Chris Queen

Hating Christmas

Posted on December 25 2010 6:00 am
Chris Queen hails from Covington, GA. Check out his blog, Random Thoughts From The Revolution, and follow him on Twitter.

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2. Guidelines For A Non-Christmas Christmas

Our next battleground in the “war on Christmas” is in Ashland, Oregon. The school system there decided to address what they call the “December dilemma,” and their solution is to water down the Christmas season by adding symbols of other religions to Christmas decorations and programs:

Ashland public schools can display a decorated pine tree if it is surrounded by symbols from other religious holidays, but they should not display a Christmas tree alone, in order to remain religiously neutral, Superintendent Juli Di Chiro told the School Board Monday.

District officials have implemented new holiday guidelines this year, after a controversy erupted at Bellview Elementary School last December over Principal Michelle Zundel’s removal of a holiday tree, because a family complained that it was a religious symbol.

Wait a second. Haven’t we been told (multiple times) that Christmas trees are pagan symbols? Leftists, you can’t have it both ways.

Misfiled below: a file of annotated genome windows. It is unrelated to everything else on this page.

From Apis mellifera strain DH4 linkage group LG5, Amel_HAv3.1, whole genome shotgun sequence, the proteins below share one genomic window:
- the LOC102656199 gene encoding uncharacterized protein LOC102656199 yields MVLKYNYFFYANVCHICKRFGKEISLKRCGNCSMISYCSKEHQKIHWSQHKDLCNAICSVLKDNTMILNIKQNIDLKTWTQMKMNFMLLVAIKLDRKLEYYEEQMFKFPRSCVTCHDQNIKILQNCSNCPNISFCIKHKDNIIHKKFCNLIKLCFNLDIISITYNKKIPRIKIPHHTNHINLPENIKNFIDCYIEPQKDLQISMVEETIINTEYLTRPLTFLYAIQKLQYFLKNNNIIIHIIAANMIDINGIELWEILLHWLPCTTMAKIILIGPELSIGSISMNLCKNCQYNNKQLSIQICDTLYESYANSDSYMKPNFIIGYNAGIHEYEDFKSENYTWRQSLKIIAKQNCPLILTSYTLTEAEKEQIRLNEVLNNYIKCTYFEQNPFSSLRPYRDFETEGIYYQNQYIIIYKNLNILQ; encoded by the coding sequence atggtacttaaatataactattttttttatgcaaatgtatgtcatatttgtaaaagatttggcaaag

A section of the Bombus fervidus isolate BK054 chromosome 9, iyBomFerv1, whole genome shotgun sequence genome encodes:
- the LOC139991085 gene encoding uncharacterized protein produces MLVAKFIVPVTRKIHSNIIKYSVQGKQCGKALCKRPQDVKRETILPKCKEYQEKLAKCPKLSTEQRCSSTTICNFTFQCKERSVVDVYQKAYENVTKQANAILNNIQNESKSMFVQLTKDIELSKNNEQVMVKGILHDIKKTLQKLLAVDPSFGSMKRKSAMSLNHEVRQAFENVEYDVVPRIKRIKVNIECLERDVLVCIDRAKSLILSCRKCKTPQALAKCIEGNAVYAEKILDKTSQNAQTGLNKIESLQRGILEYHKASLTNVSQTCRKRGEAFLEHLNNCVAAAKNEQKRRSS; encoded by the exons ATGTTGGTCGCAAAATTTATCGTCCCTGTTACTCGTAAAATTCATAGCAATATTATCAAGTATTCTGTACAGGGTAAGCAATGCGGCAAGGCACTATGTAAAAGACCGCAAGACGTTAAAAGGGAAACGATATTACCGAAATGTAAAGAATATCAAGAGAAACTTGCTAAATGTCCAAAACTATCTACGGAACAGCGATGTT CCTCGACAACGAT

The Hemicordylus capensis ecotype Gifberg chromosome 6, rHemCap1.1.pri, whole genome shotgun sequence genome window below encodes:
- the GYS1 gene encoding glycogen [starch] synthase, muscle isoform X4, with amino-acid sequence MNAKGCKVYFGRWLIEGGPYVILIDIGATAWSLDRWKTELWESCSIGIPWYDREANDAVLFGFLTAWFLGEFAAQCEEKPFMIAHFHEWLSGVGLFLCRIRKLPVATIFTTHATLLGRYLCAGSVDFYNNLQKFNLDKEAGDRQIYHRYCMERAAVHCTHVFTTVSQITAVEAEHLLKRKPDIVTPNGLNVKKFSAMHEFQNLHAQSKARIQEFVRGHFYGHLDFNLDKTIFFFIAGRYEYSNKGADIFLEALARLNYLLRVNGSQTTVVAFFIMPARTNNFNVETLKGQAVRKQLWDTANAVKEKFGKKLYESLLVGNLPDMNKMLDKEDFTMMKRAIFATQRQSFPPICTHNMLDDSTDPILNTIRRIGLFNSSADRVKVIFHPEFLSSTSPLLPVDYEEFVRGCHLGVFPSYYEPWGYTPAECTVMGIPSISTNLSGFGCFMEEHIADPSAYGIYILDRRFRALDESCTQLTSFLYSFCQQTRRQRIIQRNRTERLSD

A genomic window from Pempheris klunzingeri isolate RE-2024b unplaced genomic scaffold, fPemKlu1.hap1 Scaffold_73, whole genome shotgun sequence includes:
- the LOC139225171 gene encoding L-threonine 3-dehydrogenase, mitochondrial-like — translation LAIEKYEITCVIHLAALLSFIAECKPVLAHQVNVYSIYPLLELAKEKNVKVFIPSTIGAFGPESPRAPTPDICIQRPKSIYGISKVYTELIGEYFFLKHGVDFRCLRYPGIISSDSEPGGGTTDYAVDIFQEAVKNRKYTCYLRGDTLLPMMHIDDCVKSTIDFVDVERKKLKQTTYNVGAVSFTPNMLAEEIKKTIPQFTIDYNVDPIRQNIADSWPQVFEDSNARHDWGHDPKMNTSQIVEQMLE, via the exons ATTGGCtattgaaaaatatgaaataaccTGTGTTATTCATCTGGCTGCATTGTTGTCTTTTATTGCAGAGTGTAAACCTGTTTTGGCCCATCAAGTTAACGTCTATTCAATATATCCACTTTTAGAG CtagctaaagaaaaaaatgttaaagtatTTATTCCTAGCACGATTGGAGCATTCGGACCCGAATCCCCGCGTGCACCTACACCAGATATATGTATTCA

Nevertheless, the policy lays out just how to neutralize Christmas in the schools:

Teachers should be inclusive, including all relevant holidays in classroom instruction, and should focus instruction around a theme, such as light, to explore winter holidays, the guidelines state. Teachers can also encourage families to explain their religious traditions to the class.

In public areas, displays should “represent the diversity of the season, and should avoid symbols with patently religious meanings,” such as the manger scene, menorahs, angels or the Star of David, according to the guidelines. If a tree is displayed, it should be surrounded “with symbols from various religious backgrounds, along with secular symbols,” the guidelines state.

Students may sing or perform religious songs or plays in a school assembly as long as the program also includes numbers from different religious practices and secular sources. The performance should avoid emphasizing one religion over another, according to the guidelines.

It’s one thing to try to honor both Jewish and Christian traditions this time of year, but it’s completely another to try to amalgamate them into a meaningless celebration of “winter holidays” that have no significance for anyone. A watered-down celebration of vague holidays is no celebration at all. And wouldn’t “representing diversity” call for the inclusion of religious symbols as well as secular ones?

Next: Even Santa is taking a hit these days.

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